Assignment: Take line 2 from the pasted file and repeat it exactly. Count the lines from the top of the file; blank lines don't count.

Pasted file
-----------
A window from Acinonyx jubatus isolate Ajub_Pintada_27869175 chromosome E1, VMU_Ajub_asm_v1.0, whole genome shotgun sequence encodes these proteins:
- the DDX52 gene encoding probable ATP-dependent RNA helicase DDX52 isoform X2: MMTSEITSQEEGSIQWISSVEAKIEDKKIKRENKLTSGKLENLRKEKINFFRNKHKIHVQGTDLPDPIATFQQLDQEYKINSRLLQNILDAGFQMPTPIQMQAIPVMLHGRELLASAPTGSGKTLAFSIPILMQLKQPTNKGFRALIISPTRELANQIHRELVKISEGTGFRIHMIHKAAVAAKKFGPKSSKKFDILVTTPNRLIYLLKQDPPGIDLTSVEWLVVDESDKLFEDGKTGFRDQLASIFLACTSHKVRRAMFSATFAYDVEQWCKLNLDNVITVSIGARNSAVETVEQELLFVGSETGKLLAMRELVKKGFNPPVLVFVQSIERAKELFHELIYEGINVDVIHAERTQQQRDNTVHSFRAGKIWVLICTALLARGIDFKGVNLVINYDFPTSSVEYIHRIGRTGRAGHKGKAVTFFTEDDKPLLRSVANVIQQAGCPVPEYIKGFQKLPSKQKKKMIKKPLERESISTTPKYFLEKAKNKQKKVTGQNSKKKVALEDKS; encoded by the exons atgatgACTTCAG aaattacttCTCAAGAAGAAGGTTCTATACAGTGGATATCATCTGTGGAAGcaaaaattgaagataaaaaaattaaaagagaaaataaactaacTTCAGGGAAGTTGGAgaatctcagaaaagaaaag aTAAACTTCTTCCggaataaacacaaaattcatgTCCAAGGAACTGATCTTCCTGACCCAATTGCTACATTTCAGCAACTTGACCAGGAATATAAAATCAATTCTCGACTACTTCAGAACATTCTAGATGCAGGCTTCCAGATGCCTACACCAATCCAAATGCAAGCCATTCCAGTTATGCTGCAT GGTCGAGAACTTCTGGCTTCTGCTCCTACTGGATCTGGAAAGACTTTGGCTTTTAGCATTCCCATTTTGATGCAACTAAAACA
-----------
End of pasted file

- the DDX52 gene encoding probable ATP-dependent RNA helicase DDX52 isoform X2: MMTSEITSQEEGSIQWISSVEAKIEDKKIKRENKLTSGKLENLRKEKINFFRNKHKIHVQGTDLPDPIATFQQLDQEYKINSRLLQNILDAGFQMPTPIQMQAIPVMLHGRELLASAPTGSGKTLAFSIPILMQLKQPTNKGFRALIISPTRELANQIHRELVKISEGTGFRIHMIHKAAVAAKKFGPKSSKKFDILVTTPNRLIYLLKQDPPGIDLTSVEWLVVDESDKLFEDGKTGFRDQLASIFLACTSHKVRRAMFSATFAYDVEQWCKLNLDNVITVSIGARNSAVETVEQELLFVGSETGKLLAMRELVKKGFNPPVLVFVQSIERAKELFHELIYEGINVDVIHAERTQQQRDNTVHSFRAGKIWVLICTALLARGIDFKGVNLVINYDFPTSSVEYIHRIGRTGRAGHKGKAVTFFTEDDKPLLRSVANVIQQAGCPVPEYIKGFQKLPSKQKKKMIKKPLERESISTTPKYFLEKAKNKQKKVTGQNSKKKVALEDKS; encoded by the exons atgatgACTTCAG aaattacttCTCAAGAAGAAGGTTCTATACAGTGGATATCATCTGTGGAAGcaaaaattgaagataaaaaaattaaaagagaaaataaactaacTTCAGGGAAGTTGGAgaatctcagaaaagaaaag aTAAACTTCTTCCggaataaacacaaaattcatgTCCAAGGAACTGATCTTCCTGACCCAATTGCTACATTTCAGCAACTTGACCAGGAATATAAAATCAATTCTCGACTACTTCAGAACATTCTAGATGCAGGCTTCCAGATGCCTACACCAATCCAAATGCAAGCCATTCCAGTTATGCTGCAT GGTCGAGAACTTCTGGCTTCTGCTCCTACTGGATCTGGAAAGACTTTGGCTTTTAGCATTCCCATTTTGATGCAACTAAAACA